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How to extend Wi-Fi range: Increase your speed and fix slow internet problems

Christopher Minasians
6 Apr 2018
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Find and fix Wi-Fi problems, extend range and increase internet speed with our complete guide for your wireless network

Wireless networks are one of the finest achievements of the 21st century, but they can be quite a hindrance from time to time. We're now far too familiar with the phrase "has the internet gone down?" – while we can now get pretty much any device online, the connection isn't always that reliable. If you're struggling to connect, you've come to the right place.

We're here to help give you the best tips out there for making the most out of your Wi-Fi, from extending your range to increase your speed. You'd be surprised to see how easy it is to make your wireless experience much better. There are a bunch of different ways you can go about improving wireless networks, from free options, such as simply tweaking a couple of settings, to the expensive ways of buying a fancy kit. You'll need to think which method is best for you and work out what kind of budget you'd like to spend (if at all).

In this guide, we'll show you the ins and outs of what's causing the problems in the first place, so you can take the necessary steps to stop them happening in the future. To that end, we'll show you how to detect interference and configure your way out of it, how to properly configure a wireless router (both 802.11n and 802.11ac standards and 2.4GHz and 5GHz radio bands), and how to extend your network the proper way. By the time you're done, you'll have a rock-solid and reliable wireless network, with coverage wherever you need it.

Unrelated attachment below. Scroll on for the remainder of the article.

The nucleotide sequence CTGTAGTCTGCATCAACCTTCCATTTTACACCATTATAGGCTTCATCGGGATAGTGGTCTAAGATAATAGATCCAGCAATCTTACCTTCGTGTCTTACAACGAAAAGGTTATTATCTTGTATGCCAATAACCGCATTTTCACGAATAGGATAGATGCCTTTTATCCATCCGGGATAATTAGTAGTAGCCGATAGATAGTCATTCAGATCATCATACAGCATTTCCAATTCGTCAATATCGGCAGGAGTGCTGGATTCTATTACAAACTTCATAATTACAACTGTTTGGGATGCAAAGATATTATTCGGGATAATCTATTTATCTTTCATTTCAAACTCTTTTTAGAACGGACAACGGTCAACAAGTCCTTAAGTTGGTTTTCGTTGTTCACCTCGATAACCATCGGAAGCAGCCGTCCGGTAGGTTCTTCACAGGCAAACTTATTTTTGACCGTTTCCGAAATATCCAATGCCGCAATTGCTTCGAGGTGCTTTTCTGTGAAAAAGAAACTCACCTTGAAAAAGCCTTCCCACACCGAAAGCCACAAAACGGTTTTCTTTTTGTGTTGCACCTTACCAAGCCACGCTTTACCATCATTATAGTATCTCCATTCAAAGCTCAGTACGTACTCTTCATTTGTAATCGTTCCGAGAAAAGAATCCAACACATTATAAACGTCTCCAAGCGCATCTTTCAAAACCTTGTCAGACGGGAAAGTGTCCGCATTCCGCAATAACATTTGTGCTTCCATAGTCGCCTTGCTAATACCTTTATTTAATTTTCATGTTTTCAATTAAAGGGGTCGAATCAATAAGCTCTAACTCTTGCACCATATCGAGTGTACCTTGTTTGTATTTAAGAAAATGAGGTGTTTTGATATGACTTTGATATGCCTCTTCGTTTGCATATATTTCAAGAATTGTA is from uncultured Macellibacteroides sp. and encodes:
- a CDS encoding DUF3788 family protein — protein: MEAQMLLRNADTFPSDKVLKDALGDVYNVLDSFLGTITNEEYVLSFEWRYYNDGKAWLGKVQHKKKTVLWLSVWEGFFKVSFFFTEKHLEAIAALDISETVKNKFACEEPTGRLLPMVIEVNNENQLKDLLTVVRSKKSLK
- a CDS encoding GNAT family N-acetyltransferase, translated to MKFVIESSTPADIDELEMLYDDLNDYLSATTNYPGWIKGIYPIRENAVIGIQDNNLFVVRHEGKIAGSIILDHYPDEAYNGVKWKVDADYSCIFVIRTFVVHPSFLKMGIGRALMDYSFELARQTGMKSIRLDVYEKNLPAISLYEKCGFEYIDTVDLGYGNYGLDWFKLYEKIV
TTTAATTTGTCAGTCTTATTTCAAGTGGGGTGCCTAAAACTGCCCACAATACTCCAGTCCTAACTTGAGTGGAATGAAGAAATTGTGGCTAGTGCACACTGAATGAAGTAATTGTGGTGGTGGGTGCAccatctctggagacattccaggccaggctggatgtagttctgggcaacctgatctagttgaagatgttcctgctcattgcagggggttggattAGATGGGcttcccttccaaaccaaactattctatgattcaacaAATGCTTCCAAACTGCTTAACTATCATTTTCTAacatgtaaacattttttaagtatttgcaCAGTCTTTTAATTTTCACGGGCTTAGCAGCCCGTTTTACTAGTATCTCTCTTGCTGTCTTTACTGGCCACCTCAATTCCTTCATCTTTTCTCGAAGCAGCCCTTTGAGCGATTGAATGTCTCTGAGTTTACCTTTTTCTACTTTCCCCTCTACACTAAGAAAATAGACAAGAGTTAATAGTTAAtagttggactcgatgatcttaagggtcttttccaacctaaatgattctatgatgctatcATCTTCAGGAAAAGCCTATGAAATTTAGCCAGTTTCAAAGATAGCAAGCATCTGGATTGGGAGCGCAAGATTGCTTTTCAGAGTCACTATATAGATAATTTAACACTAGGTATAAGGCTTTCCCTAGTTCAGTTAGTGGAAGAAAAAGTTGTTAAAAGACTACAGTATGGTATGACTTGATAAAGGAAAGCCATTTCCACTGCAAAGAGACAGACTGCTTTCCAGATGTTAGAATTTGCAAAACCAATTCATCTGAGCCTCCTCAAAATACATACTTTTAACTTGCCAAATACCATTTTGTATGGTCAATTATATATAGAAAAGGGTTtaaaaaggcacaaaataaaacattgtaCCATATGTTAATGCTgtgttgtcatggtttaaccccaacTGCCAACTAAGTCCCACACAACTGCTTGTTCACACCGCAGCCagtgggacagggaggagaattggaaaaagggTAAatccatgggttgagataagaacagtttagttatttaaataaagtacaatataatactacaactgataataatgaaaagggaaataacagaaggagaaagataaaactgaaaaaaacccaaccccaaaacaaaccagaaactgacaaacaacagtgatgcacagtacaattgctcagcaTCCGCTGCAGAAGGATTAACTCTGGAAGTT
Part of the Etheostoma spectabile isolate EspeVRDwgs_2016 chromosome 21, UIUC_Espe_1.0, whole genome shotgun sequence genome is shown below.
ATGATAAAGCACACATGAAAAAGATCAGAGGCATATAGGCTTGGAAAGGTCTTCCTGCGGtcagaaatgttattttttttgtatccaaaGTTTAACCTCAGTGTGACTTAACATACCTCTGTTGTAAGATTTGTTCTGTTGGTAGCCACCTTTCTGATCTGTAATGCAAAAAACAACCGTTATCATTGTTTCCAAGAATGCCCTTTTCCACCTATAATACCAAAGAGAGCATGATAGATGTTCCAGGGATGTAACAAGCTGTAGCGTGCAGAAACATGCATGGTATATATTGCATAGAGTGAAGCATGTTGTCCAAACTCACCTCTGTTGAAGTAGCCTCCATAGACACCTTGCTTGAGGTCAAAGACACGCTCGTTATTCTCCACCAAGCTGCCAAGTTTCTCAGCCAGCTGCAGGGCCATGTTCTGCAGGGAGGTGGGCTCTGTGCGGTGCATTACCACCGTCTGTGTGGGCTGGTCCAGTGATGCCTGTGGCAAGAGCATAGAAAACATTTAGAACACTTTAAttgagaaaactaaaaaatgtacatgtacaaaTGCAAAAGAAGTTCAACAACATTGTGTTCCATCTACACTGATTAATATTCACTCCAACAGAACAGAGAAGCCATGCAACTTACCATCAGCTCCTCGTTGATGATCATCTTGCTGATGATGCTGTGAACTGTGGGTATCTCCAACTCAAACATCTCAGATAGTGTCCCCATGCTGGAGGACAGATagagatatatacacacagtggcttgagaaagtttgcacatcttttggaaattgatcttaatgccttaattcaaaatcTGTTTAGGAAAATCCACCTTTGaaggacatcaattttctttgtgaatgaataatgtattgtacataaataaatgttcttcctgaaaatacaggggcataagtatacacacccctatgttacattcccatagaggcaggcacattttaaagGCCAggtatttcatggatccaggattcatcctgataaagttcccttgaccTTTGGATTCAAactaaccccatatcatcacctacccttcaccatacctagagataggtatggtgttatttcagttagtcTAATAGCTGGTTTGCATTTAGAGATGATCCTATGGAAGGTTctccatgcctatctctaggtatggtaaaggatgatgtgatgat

For ease of reading, we've split this article into multiple pages, so you can use the navigation at the top and bottom of this page to jump to the section that most interests, or is most relevant, to you. This page covers the issues with Wi-Fi and why it can slow down. It's essential background reading, as understanding why Wi-Fi has problems can help you fix and eliminate them.

The trouble with Wi-Fi

Most Wi-Fi problems are caused by interference. This is because the majority of networks operate on the 2.4GHz frequency band, which is also used by a host of other devices, including baby monitors, DECT phones, Bluetooth headsets and game controllers. That's not even counting all of the other wireless networks out there competing with your own. 

Indoors, the construction of your home has an impact: wood, plaster and glass have little impact on 2.4GHz radio waves, but brick and concrete can impede them; in some cases, if your router's mounted on a brick wall or sat on a metal shelf, simply moving it can make a difference.

Newer routers can also work on the 5GHz band. This has the advantage that there are far fewer things to interfere with the wireless signal, with the frequency reserved for networking; the downside is that range of these networks is a lot less than with 2.4GHz networks.